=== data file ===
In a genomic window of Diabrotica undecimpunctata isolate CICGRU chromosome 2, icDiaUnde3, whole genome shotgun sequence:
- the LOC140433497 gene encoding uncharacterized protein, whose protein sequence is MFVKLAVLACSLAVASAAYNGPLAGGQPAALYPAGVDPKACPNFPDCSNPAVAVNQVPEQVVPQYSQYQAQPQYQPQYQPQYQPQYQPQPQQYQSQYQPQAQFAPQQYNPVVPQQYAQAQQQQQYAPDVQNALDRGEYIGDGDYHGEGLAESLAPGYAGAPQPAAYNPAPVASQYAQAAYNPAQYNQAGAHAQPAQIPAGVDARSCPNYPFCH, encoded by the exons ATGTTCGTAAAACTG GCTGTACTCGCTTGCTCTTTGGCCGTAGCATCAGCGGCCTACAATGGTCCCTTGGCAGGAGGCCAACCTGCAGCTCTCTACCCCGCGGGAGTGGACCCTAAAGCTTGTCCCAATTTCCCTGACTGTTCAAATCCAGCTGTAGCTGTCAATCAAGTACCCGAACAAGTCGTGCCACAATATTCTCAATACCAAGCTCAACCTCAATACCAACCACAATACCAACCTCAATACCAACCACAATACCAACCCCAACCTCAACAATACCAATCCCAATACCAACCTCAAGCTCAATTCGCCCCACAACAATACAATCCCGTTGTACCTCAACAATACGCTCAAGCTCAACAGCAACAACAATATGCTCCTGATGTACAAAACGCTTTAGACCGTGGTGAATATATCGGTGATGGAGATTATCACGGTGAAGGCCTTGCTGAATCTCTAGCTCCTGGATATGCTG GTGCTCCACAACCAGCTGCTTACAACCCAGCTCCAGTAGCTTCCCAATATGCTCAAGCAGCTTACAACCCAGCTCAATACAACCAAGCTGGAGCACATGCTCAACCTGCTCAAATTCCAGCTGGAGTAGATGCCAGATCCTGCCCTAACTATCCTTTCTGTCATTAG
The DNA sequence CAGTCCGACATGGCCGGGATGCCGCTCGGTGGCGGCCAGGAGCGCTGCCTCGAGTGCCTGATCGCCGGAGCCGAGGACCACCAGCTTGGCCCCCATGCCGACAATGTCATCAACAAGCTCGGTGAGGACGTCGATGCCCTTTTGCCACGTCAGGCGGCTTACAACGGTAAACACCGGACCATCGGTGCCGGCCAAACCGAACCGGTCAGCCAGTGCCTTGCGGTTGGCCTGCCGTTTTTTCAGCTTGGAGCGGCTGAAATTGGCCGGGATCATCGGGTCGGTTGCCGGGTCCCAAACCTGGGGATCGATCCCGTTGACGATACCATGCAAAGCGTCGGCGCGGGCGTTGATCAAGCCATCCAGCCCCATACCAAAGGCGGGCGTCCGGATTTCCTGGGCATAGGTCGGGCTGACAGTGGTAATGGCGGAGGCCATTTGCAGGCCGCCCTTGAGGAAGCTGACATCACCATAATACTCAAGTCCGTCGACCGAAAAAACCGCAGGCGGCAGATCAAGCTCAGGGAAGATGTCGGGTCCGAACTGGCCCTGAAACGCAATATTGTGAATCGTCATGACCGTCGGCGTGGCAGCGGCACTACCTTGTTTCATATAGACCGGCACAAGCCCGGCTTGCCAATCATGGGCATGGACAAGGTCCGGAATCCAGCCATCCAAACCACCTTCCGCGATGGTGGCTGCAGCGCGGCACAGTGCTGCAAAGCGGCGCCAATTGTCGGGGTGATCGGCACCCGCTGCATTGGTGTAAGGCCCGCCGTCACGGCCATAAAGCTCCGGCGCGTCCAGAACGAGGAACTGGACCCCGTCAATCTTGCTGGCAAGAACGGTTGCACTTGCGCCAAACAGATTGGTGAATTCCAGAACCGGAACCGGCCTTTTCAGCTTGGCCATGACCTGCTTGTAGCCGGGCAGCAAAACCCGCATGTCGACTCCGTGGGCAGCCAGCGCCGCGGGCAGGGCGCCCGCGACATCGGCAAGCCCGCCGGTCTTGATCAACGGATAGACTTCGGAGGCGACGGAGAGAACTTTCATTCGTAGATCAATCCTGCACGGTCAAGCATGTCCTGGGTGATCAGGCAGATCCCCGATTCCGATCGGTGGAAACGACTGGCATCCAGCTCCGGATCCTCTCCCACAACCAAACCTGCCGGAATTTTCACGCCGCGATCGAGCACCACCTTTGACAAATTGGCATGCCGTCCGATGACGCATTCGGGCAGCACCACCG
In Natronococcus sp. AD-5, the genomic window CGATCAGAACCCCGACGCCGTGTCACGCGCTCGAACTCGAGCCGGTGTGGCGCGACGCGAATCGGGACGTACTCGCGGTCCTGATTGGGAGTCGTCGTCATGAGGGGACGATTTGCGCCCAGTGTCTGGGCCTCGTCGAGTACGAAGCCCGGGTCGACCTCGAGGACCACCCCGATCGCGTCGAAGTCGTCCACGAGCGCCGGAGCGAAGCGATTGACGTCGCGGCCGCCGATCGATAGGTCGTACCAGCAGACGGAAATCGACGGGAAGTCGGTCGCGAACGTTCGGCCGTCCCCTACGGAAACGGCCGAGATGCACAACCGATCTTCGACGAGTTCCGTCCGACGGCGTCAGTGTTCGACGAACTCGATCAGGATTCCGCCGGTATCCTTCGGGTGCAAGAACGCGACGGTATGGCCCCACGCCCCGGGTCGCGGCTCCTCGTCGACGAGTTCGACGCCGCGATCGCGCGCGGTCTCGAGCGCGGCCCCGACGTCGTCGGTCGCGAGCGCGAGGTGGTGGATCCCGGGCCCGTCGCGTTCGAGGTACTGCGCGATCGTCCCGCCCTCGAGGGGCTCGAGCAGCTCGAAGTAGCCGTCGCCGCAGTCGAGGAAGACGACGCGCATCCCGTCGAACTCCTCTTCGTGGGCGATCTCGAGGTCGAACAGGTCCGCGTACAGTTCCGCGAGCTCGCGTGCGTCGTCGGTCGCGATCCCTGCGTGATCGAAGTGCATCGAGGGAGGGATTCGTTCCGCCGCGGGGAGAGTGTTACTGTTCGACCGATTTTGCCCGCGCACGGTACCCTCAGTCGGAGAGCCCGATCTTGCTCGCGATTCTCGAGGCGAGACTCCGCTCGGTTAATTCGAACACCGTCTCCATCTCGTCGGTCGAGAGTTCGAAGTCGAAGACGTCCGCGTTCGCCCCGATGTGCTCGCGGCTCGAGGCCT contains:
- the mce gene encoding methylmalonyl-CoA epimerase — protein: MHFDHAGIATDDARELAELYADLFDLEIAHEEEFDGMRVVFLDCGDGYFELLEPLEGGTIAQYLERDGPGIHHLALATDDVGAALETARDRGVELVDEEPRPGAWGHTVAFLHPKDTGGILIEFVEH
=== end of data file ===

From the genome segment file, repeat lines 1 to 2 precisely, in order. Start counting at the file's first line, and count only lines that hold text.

In a genomic window of Diabrotica undecimpunctata isolate CICGRU chromosome 2, icDiaUnde3, whole genome shotgun sequence:
- the LOC140433497 gene encoding uncharacterized protein, whose protein sequence is MFVKLAVLACSLAVASAAYNGPLAGGQPAALYPAGVDPKACPNFPDCSNPAVAVNQVPEQVVPQYSQYQAQPQYQPQYQPQYQPQYQPQPQQYQSQYQPQAQFAPQQYNPVVPQQYAQAQQQQQYAPDVQNALDRGEYIGDGDYHGEGLAESLAPGYAGAPQPAAYNPAPVASQYAQAAYNPAQYNQAGAHAQPAQIPAGVDARSCPNYPFCH, encoded by the exons ATGTTCGTAAAACTG GCTGTACTCGCTTGCTCTTTGGCCGTAGCATCAGCGGCCTACAATGGTCCCTTGGCAGGAGGCCAACCTGCAGCTCTCTACCCCGCGGGAGTGGACCCTAAAGCTTGTCCCAATTTCCCTGACTGTTCAAATCCAGCTGTAGCTGTCAATCAAGTACCCGAACAAGTCGTGCCACAATATTCTCAATACCAAGCTCAACCTCAATACCAACCACAATACCAACCTCAATACCAACCACAATACCAACCCCAACCTCAACAATACCAATCCCAATACCAACCTCAAGCTCAATTCGCCCCACAACAATACAATCCCGTTGTACCTCAACAATACGCTCAAGCTCAACAGCAACAACAATATGCTCCTGATGTACAAAACGCTTTAGACCGTGGTGAATATATCGGTGATGGAGATTATCACGGTGAAGGCCTTGCTGAATCTCTAGCTCCTGGATATGCTG GTGCTCCACAACCAGCTGCTTACAACCCAGCTCCAGTAGCTTCCCAATATGCTCAAGCAGCTTACAACCCAGCTCAATACAACCAAGCTGGAGCACATGCTCAACCTGCTCAAATTCCAGCTGGAGTAGATGCCAGATCCTGCCCTAACTATCCTTTCTGTCATTAG